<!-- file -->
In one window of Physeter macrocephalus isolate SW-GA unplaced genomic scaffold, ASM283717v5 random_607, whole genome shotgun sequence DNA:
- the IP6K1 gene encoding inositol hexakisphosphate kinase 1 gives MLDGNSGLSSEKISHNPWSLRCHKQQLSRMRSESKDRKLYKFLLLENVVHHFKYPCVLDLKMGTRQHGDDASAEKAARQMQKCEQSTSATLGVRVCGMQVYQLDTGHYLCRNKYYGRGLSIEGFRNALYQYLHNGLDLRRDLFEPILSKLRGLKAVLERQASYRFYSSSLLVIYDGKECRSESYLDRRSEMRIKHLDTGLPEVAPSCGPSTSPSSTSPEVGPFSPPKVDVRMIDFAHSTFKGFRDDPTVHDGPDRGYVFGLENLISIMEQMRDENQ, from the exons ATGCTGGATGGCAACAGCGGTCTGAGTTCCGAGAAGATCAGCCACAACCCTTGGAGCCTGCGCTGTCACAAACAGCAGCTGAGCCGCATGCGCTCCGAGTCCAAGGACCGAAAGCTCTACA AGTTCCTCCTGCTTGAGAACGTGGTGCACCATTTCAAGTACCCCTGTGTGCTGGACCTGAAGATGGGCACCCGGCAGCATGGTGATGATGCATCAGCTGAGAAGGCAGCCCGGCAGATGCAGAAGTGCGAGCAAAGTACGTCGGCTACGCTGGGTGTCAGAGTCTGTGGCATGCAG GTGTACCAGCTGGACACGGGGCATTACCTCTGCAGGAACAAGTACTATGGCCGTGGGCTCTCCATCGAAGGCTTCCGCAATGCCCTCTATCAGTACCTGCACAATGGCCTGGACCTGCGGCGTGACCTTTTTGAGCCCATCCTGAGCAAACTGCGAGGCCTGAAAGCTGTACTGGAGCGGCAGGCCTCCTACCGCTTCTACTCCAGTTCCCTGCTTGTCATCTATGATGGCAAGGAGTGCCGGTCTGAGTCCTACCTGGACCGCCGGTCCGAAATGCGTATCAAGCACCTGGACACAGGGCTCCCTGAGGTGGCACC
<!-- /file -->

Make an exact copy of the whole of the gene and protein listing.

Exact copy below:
In one window of Physeter macrocephalus isolate SW-GA unplaced genomic scaffold, ASM283717v5 random_607, whole genome shotgun sequence DNA:
- the IP6K1 gene encoding inositol hexakisphosphate kinase 1 gives MLDGNSGLSSEKISHNPWSLRCHKQQLSRMRSESKDRKLYKFLLLENVVHHFKYPCVLDLKMGTRQHGDDASAEKAARQMQKCEQSTSATLGVRVCGMQVYQLDTGHYLCRNKYYGRGLSIEGFRNALYQYLHNGLDLRRDLFEPILSKLRGLKAVLERQASYRFYSSSLLVIYDGKECRSESYLDRRSEMRIKHLDTGLPEVAPSCGPSTSPSSTSPEVGPFSPPKVDVRMIDFAHSTFKGFRDDPTVHDGPDRGYVFGLENLISIMEQMRDENQ, from the exons ATGCTGGATGGCAACAGCGGTCTGAGTTCCGAGAAGATCAGCCACAACCCTTGGAGCCTGCGCTGTCACAAACAGCAGCTGAGCCGCATGCGCTCCGAGTCCAAGGACCGAAAGCTCTACA AGTTCCTCCTGCTTGAGAACGTGGTGCACCATTTCAAGTACCCCTGTGTGCTGGACCTGAAGATGGGCACCCGGCAGCATGGTGATGATGCATCAGCTGAGAAGGCAGCCCGGCAGATGCAGAAGTGCGAGCAAAGTACGTCGGCTACGCTGGGTGTCAGAGTCTGTGGCATGCAG GTGTACCAGCTGGACACGGGGCATTACCTCTGCAGGAACAAGTACTATGGCCGTGGGCTCTCCATCGAAGGCTTCCGCAATGCCCTCTATCAGTACCTGCACAATGGCCTGGACCTGCGGCGTGACCTTTTTGAGCCCATCCTGAGCAAACTGCGAGGCCTGAAAGCTGTACTGGAGCGGCAGGCCTCCTACCGCTTCTACTCCAGTTCCCTGCTTGTCATCTATGATGGCAAGGAGTGCCGGTCTGAGTCCTACCTGGACCGCCGGTCCGAAATGCGTATCAAGCACCTGGACACAGGGCTCCCTGAGGTGGCACC